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Retraction Watch

Tracking retractions as a window into the scientific process

Editor who published Andrulis paper tries to explain how it happened

with 94 comments

The editor of a new journal that published a paper that has been met with disbelief by many in the blogoshpere — and those are the polite reactions — has posted a narrative about how the paper came to appear in his journal. Retraction Watch readers may recall that Case Western, home to the paper’s author, Erik Andrulis, retracted its press release about the work. Several of the journal’s editorial board members have resigned over it.

Life’s editor, Shu-Kun Lin, writes that there was a switch in editors:

So that our readership has as much information as I can divulge without violating the confidentiality of the review process, what follows is the background of these events. Professor Bassez had previously guest-edited a successful special issue titled “The Origin of Life” in another MDPI journal [2]. Although Professor Bassez [3] had also planned to be the Guest Editor of the special issue “Origin of Life – Feature Papers” for Life [4], she was, for personal reasons, unable to do so. I therefore volunteered to take this responsibility on her behalf and to guest edit this special issue and supervise the editorial procedure for the papers. I made the decision of acceptance based on the peer review reports we received and their recommendation in support of publication.

Later he gives details of those reports:

the two reviewers were both faculty members of reputable universities different than the author’s and both went to considerable trouble presenting lengthy review reports. Dr. Andrulis revised his manuscript as requested, and the paper was subsequently published.

Derek Lowe of In the Pipeline, where we found news of the explanation, wasn’t very impressed with it. Neither were we, although we should say that we welcome any efforts to pull back the veil of peer review and increase transparency. This line sort of says it all:

I feel obliged to stress that although we will strive to guarantee the scientific standard of the papers published in this journal, all the responsibility for the ideas contained in the published articles rests entirely on their authors.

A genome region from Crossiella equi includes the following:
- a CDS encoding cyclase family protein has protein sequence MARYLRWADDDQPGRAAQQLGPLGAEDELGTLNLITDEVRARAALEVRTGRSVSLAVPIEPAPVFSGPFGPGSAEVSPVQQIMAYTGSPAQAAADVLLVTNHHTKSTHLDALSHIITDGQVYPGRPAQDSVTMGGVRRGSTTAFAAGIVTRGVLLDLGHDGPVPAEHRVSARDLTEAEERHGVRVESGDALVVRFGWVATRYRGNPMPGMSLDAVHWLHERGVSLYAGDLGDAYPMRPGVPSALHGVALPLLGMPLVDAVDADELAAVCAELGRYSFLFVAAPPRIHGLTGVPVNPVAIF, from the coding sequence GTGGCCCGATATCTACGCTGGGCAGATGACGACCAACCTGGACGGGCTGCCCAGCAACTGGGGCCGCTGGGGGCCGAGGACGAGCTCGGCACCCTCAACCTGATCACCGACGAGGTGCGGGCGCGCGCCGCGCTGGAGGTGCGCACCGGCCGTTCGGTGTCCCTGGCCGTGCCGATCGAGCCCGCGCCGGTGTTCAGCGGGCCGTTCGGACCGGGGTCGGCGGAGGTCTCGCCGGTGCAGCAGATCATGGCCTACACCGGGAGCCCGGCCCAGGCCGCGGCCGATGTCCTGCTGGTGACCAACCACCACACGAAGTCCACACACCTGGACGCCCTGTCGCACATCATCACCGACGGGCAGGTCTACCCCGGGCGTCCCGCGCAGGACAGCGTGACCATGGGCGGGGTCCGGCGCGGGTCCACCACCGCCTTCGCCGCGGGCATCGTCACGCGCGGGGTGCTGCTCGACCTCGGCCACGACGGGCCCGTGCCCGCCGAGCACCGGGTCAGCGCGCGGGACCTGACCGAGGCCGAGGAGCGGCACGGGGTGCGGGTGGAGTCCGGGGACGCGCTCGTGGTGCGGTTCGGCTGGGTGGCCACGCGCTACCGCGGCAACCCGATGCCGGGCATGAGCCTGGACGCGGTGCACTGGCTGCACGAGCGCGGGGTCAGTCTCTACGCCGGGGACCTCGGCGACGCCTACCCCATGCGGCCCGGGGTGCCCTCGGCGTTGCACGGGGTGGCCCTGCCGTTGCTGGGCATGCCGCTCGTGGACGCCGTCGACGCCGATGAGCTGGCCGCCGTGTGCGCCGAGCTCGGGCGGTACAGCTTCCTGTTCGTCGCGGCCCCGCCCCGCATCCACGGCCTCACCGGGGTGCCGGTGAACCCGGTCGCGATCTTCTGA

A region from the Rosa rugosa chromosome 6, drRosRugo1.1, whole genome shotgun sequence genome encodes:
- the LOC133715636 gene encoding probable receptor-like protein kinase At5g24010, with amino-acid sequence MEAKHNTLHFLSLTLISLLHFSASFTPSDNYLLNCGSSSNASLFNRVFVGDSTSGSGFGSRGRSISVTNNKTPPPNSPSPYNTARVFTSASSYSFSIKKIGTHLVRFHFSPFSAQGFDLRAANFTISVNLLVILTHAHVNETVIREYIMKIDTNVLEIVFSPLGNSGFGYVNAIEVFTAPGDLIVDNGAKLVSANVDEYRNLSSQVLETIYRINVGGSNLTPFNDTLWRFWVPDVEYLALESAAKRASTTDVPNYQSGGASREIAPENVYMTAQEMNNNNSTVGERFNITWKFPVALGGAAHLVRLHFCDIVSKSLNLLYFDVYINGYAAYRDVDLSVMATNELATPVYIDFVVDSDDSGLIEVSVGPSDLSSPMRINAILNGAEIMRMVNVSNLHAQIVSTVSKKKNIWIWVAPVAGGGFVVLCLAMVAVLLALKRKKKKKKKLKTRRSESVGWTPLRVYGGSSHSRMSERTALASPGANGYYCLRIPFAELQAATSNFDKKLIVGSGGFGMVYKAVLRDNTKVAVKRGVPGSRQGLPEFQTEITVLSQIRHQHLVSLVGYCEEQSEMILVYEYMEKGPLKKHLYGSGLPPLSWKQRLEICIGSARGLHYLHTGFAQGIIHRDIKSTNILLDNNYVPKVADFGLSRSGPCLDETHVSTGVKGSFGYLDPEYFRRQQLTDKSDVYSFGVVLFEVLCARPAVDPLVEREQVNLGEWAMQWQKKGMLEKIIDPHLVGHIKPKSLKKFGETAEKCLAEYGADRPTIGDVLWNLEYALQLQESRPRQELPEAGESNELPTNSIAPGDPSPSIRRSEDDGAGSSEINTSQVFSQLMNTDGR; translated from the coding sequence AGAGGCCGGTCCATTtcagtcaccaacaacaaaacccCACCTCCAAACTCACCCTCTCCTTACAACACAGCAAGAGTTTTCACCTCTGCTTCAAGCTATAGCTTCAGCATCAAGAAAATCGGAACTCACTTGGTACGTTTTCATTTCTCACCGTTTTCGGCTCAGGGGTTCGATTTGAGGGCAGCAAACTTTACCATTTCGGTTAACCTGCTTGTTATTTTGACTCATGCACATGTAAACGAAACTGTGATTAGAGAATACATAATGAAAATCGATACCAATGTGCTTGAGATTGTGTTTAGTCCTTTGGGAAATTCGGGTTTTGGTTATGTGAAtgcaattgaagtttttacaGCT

So, um, what value is the journal adding, exactly?

There’s one line in particular that we think is worthy of extra attention:

All papers are peer-reviewed, although it is often difficult to obtain expert reviewers for some of the interdisciplinary topics covered by this journal.

To us, that suggests an obvious question: Shouldn’t journals check whether there are really enough qualified peer reviewers before they launch a journal that promises quality peer review?

It’s one thing if publishers launch journals whose criteria for publication are a “sanity test,” as F1000 has done with F1000 Research. (Some have wondered whether this Life paper would have passed that test, but more literally than F1000 means it.) Such papers would be marked as unreviewed. But if there aren’t enough peer reviewers out there to staff peer-reviewed journals, should we really support publishers who launch endless numbers of them?

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Written by Ivan Oransky

February 3, 2012 at 4:32 pm

Posted in mdpi

94 Responses

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  1. @nettle:

    I’ve been reading through the paper and am extremely interested, but could definitely use some help understanding some of the nuts and bolts.

    In particular, I could use a more thorough description of the very basic majorgyre with examples in different scopes, particularly in the cognitive, psychological, linguistic, and social realms since that’s my area of expertise.

    I’m still unclear as to how to frame any given gyrosystem and how they develop over the course of several cycles. And I do understand that the recursive nature makes it hard to describe succinctly.

    I’m sure this type of informal explanation outside of the super-dense manuscript could help everyone form more intelligent opinions about the framework.

    Please get in touch by email if you’re willing to have an ongoing conversation about this, I’d love to understand the model better: anon.rex.15@gmail.com

    Anon Rex

    March 10, 2012 at 5:32 pm

  2. Apropos the subject:



    “Part II: Experiments on Studying the Properties of Time, and Basic Findings ~

    The experimental verification of the above-developed theoretical concepts was started as early as the winter of 1951-1952. From that time, these studies have been carried on continuously over the course of a number of years with the active participation by graduate student V.G. Labeysh. At the present time, they are underway at the laboratory of the Pulkovo Observatory with engineer V.V. Nasonov. The work performed by Nasonov imparted a high degree of reliability to the experiments. During the time of these investigations, we accumulated numerous and diversified data, permitting us to form a number of conclusions concerning the properties of time. We did not succeed in interpreting all of the material, and not all of the material has a uniform degree of reliability. Here we will discuss only those data which were subjected to a recurrent checking and which, from our viewpoint, are completely reliable. We will also strive to form conclusions from these data.